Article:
Patients with multiple sclerosis (MS) are more likely to experience health problems before they receive their formal diagnosis, as well as to experience serious non-MS-related complications after diagnosis, a study reveals.
The findings were reported in the study “Increased risk of comorbidities in patients before as well as after multiple sclerosis (MS) diagnosis: a study in the UK Clinical Practice Research Datalink (CPRD),” that was presented at the 34th Congress of the European Committee for Treatment and Research in Multiple Sclerosis (ECTRIMS), being held Oct. 10-12, in Berlin, Germany. The data were presented by Neil Minton, of the biopharmaceutical corporation Celgene, San Diego, California.
There is little information on the health of patients with MS in the short period before and after their diagnosis.
Researchers at Celgene, in collaboration with others from the Boston Collaborative Drug Surveillance Program at Boston University School of Public Health, reviewed the clinical records of 6,932 MS patients, and compared them with clinical data of 68,526 age- and sex-matched non-MS patients.
The data was collected from the U.K. Clinical Practice Research Datalink (CPRD), from patients who were diagnosed with MS from 2001 to 2015. Most of the patients were female (70%), and the median age was 43 years.
For at least one year prior MS diagnosis, patients were found to have significantly increased prevalence of depression, eye and ear infections, urinary tract infections, serious infections, autoimmune disorders, peripheral vascular disease, Raynaud’s syndrome, and macular edema (fluid accumulation in the light-sensitive tissue inside the eye), compared to non-MS patients.
In contrast, before the MS diagnosis, patients “did not have an increased rate of other psychiatric diagnoses, suicidal behaviors, cancer, diabetes, liver disease, or osteoporosis” compared with non-MS patients, Minton said in the presentation.
MS patients used about 1.9 times more antidepressants and and 2.9 times more antipsychotics agents, and also more antiepileptics, antihypertensives, proton pump inhibitors, antibiotics, and several other symptomatic treatments, compared to non-MS patients.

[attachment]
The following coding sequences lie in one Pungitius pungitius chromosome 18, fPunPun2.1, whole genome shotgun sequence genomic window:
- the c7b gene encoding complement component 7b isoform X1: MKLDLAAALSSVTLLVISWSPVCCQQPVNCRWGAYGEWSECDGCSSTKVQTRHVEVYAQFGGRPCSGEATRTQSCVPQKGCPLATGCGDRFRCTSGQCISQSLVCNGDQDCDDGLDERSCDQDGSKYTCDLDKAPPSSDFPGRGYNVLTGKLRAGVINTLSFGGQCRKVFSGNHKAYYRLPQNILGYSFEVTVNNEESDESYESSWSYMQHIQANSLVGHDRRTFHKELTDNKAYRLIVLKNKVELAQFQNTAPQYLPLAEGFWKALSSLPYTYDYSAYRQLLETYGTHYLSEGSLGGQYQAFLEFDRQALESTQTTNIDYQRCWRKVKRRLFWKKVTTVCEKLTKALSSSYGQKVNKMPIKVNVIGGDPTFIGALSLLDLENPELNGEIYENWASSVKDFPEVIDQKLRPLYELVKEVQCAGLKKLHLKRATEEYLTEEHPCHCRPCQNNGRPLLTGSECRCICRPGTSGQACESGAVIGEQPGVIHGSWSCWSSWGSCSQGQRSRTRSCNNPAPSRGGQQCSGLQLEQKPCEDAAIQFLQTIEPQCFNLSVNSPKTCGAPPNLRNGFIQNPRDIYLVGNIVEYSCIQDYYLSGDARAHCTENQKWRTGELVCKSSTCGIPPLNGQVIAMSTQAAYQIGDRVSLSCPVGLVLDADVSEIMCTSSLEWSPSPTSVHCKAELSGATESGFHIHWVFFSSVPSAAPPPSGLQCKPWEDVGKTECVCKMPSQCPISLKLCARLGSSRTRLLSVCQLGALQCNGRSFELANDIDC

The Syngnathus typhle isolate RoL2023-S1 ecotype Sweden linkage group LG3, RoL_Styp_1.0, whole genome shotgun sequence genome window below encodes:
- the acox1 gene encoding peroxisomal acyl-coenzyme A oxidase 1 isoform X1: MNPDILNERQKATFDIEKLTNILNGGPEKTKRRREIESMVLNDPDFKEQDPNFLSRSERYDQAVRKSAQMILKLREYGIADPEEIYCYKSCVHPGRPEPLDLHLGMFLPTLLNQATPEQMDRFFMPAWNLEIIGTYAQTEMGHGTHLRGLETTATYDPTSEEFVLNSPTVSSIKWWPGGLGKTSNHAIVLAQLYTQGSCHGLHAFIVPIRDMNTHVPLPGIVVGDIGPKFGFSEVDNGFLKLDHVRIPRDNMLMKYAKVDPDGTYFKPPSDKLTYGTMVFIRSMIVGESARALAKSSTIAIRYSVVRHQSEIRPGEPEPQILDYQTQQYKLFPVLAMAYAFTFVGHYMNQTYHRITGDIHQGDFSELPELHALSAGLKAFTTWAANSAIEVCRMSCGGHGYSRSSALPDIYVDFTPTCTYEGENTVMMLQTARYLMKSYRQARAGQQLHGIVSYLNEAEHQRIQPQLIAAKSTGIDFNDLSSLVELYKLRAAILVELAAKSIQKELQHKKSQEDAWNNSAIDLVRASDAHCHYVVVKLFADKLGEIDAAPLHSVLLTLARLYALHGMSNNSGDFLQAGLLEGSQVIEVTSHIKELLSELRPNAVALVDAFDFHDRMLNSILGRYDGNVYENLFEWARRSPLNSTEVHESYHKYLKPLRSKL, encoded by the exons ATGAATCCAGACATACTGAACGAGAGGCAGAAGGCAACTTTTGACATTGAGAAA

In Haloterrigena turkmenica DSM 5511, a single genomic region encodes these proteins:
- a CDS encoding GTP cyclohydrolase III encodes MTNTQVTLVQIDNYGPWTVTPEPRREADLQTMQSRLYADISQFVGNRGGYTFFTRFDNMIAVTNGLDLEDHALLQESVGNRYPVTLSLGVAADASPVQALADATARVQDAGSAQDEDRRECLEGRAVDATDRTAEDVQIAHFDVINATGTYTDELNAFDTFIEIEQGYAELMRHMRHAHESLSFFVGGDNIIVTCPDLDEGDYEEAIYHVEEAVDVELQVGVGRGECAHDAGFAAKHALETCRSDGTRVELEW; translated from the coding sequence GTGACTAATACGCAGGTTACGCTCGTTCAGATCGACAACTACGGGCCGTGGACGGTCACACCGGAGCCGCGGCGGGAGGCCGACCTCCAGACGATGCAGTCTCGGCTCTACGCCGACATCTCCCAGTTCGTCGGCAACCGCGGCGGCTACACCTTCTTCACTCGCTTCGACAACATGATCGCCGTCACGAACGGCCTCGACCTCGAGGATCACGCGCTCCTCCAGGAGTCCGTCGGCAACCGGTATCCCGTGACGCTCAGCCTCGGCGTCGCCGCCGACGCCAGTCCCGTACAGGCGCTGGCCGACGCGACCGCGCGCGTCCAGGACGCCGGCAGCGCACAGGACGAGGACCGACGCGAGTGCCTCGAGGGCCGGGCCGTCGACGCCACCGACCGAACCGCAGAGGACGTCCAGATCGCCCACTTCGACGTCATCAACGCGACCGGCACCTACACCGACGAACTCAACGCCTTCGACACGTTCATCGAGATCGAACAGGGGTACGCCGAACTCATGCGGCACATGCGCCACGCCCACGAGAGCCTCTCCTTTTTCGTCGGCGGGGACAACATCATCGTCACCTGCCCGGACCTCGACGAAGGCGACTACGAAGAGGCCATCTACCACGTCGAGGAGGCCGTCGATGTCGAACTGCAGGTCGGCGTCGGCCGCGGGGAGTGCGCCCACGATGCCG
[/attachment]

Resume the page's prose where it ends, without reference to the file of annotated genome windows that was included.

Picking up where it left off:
During five years post-MS diagnosis, patients had increased rates of a number of emergent comorbidities, and they had a twofold higher risk of death than non-MS patients.
Specifically, MS patients were found to have 5.53 and 4.43 times increased incidence, respectively, of uncontrolled muscle contraction (spasticity) and nerve damage (neuropathy) after diagnosis.
They also experienced an increased cumulative incidence of epilepsy, osteoporosis (lower bone density) and fractures, depression and non-depressive psychiatric disorders, serious and opportunistic infections, suicidal behavior, bowel dysfunction, major adverse cardiac events, vascular problems, and herpes, than non-MS patients in a matched time period.
Based on the findings, researchers concluded that “before formal MS diagnosis, MS patients experience a considerable increased comorbidity risk,” Minton said, especially regarding “peripheral vascular disease, depression, fracture, and infections.”
After MS diagnosis, patients “have an increased risk of several major non-MS-related comorbidities and mortality,” including “venous thromboembolism, peripheral vascular disease, depression, fracture, osteoporosis, infections” and pneumonia, Minton concluded.